0928.Buffer

Vegetation buffers are requred by the Buffer Law to be 16.6 feet on public ditches and 50 feet on public waters. A tool developed by the Minnesota Corn Growers Association and the U of M will help farmers find alternative practices to utilize land most efficiently and reduce the width of the buffers when possible. Provided.

The Nov. 1 deadline is quickly approaching for Minnesota farmers to commit to a plan to comply with the Minnesota Buffer Law. The law requires farmers to install a 16.5-foot buffer on public ditches and a 50-foot buffer on public waters that run along their farmland.

“There was a lot of questions and discussions concerning the law from its conception,” Paul Meints, research director for the Minnesota Corn Growers Association (MCGA), said.

The law was put in place to prevent phosphorous and sediment runoff. While the law left room for alternative practices to be implemented, it wasn’t clear on what those acceptable alternatives would be.

“We heard loud and clear from our growers across the state that the one size fits all solution to buffers was not the right solution,” Kirby Hettver, vice president of the MCGA board, said. “So we saw it as a great opportunity for the Corn Growers Association to step up to the plate and help BWSR come up with a solution to the problem they had.”

So, the MCGA approached the Minnesota Board of Water and Soil Resources (BWSR) with an idea.

“We said ‘We’d like to have the U come up with a tool, and if you’ll accept it, we’ll fund it,’ ” Hettver said.

“The U has been a great source for unbiased research for us,” Meints said.

So, with the go-ahead from BWSR, the MCGA partnered up with a research team from the U of M in January to come up with a tool that helps keep farmers in compliance with the law, limit sediment and phosphorus runoff, and keep as much land usable as possible.

“We did a literary review on the efficiency of different practices and at the same looked at some evidence of vegetative buffers using two models. The first was The Phosphorus Index, which was developed in Minnesota. The second was the Vegetative Filter Strip Model, which wasn’t developed in Minnesota but is still relevant,” David Mulla, professor and Larson Endowed Chair in soil and water resources at the U of M and lead researcher responsible for development of the Decision Support Tool, said. “What we had to do was evaluate how efficient vegetative buffers are with baseline practices to see if they had equal or greater benefits.”

This was quite the undertaking, and the team ended up dividing Minnesota into 39 specific regions that are different in regard to things like soil, slopes and crops that can be grown. A single practice isn’t going to work everywhere, and the tool takes all this information and more into consideration.

“It’s pretty sophisticated. The producer enters the information about their particular farm and can select from around 12 different alternatives. The tool will tell the farmer whether or not that alternative will provide equal or lesser benefits,” Mulla said.

Although in no case can a vegetative buffer be completely eliminated, it can allow a lesser width, to the point where in some cases a 5-foot buffer can be acceptable.

Mulla explained that a vegetative buffer can have a wide range of effects. In some places, it can reduce sediment and phosphorus loss by close to 100 percent, while in others it may only reduce it by 3 percent. In some places, a no till practice may have greater benefits than the vegetative buffer.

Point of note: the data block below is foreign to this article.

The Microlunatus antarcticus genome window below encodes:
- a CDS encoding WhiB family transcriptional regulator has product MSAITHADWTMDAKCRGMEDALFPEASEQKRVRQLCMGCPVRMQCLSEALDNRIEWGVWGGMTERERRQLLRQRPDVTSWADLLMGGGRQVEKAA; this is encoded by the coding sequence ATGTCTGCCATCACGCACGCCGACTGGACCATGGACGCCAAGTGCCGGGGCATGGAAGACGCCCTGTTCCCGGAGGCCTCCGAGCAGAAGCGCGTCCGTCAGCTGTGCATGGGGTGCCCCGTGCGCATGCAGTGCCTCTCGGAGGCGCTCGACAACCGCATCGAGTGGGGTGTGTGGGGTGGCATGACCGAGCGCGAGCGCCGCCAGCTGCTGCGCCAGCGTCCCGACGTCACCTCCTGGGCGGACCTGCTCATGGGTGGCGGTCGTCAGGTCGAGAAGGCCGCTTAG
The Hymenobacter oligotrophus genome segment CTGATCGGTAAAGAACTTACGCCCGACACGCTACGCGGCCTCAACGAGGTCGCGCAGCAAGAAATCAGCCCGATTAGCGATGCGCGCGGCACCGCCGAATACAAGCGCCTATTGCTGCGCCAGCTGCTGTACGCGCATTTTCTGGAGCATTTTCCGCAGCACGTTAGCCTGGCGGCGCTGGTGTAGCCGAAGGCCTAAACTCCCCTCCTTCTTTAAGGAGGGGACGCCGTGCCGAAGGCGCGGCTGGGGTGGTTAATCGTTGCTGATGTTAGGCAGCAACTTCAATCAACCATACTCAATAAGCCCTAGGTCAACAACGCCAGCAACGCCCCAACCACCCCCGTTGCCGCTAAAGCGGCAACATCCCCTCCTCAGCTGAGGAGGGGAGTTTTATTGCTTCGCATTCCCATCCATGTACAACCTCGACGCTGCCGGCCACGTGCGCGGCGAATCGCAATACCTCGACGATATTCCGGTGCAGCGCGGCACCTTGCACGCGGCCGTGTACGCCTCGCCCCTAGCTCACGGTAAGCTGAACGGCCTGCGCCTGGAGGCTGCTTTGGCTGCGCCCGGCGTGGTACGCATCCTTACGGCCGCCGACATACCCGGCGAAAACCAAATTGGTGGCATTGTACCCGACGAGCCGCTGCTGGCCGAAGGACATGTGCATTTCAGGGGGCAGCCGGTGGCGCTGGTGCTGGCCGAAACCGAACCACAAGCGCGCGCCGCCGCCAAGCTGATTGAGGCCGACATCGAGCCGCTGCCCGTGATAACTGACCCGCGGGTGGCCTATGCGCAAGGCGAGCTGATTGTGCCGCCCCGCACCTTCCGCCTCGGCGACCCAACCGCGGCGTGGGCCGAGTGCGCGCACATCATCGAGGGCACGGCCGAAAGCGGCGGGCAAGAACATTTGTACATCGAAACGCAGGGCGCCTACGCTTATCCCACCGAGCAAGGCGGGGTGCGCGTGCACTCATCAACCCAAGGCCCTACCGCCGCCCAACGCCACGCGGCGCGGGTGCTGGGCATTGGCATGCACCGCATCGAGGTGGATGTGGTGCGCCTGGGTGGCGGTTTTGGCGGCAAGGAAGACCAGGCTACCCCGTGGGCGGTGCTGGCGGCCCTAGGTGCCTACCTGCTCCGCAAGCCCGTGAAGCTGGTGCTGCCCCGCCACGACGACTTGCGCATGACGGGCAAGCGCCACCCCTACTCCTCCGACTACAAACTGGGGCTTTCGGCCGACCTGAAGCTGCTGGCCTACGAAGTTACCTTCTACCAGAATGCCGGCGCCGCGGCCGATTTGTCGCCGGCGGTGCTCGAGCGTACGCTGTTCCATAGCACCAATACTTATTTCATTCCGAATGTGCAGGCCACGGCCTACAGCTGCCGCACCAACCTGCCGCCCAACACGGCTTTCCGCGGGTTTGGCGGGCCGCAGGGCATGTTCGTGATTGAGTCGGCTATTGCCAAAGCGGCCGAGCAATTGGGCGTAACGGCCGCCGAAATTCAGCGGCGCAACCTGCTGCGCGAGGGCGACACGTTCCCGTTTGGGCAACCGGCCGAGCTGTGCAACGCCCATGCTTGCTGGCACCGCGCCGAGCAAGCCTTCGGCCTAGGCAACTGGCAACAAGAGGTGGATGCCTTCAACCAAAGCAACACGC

“The tool works well, and it’s effective. It gives farmers the opportunity to try out a narrower buffer and other alternative practices that may be more suitable to their land,” Mulla said.

MCGA is proud of the tool that’s been created and is confident it will be helpful to Minnesota farmers.

“They really did an extraordinary job in pulling together current science for the tool. I cannot commend them enough. The tool is simple, but complete,” Meints said.

Farmers now have the ability to access the tool, which is in Excel spreadsheet form, online at the BWSR website to get familiar with it before going into their Soil and Water Conservation District (SWCD) office to submit their plan to be in compliance with the Buffer Law. The SWCD office can also help farmers walk through the tool to come up with the solution and the plan will need to be submitted to them by Nov. 1. Farmers have until July of 2018 to fully implement their plans.

“There is a common sense in this tool that was previously lacking. It gives a template to go by and starts a conversation to provide real options,” Hettver said.

The tool is also fully approved by the BWSR board. This means that when a farmer uses the tool, there’s no risk that the BWSR could then come back and say it’s not acceptable, as it’s already approved.

It is important to note that the Buffer Law does not supercede the ditch laws, in which the redetermination of ditches could change some requirements.

“That could be quickly or in years and years, so this gives them options until that happens,” Meints said.

Ultimately, the law was put in place to help assist impaired waters in certain areas of the state with concentrations of phosphorus or sediment that is too high.

“If we reduce that amount, those waters could be swimmable and fishable,” Mulla said. With a combination of buffers and alternative practices, this could be a real possibility in the future. The Decision Support Tool could have a role in how this reduction happens as it requires that the options available to farmers have equal or greater benefits than the standard Buffer Law requirements.

“It protects the land from phosphorus and sediment loss while allowing a reduction in the buffer, allows farmers to be in line with the law and protects the water,” Meints said.

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